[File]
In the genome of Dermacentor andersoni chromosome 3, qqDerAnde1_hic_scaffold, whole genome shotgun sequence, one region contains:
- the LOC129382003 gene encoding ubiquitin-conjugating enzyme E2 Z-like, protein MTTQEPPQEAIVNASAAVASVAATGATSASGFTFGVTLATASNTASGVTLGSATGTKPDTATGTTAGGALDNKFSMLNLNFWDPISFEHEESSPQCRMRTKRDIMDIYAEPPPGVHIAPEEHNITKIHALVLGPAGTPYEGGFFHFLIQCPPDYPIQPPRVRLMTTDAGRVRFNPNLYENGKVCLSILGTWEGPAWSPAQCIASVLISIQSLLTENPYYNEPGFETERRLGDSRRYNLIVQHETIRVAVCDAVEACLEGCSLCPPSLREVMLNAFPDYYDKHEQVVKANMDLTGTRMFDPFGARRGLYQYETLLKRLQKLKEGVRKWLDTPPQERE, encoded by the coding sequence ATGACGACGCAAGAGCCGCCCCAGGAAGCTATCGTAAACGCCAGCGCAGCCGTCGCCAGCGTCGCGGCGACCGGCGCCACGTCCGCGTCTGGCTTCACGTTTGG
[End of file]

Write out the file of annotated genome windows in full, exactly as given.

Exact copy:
In the genome of Dermacentor andersoni chromosome 3, qqDerAnde1_hic_scaffold, whole genome shotgun sequence, one region contains:
- the LOC129382003 gene encoding ubiquitin-conjugating enzyme E2 Z-like, protein MTTQEPPQEAIVNASAAVASVAATGATSASGFTFGVTLATASNTASGVTLGSATGTKPDTATGTTAGGALDNKFSMLNLNFWDPISFEHEESSPQCRMRTKRDIMDIYAEPPPGVHIAPEEHNITKIHALVLGPAGTPYEGGFFHFLIQCPPDYPIQPPRVRLMTTDAGRVRFNPNLYENGKVCLSILGTWEGPAWSPAQCIASVLISIQSLLTENPYYNEPGFETERRLGDSRRYNLIVQHETIRVAVCDAVEACLEGCSLCPPSLREVMLNAFPDYYDKHEQVVKANMDLTGTRMFDPFGARRGLYQYETLLKRLQKLKEGVRKWLDTPPQERE, encoded by the coding sequence ATGACGACGCAAGAGCCGCCCCAGGAAGCTATCGTAAACGCCAGCGCAGCCGTCGCCAGCGTCGCGGCGACCGGCGCCACGTCCGCGTCTGGCTTCACGTTTGG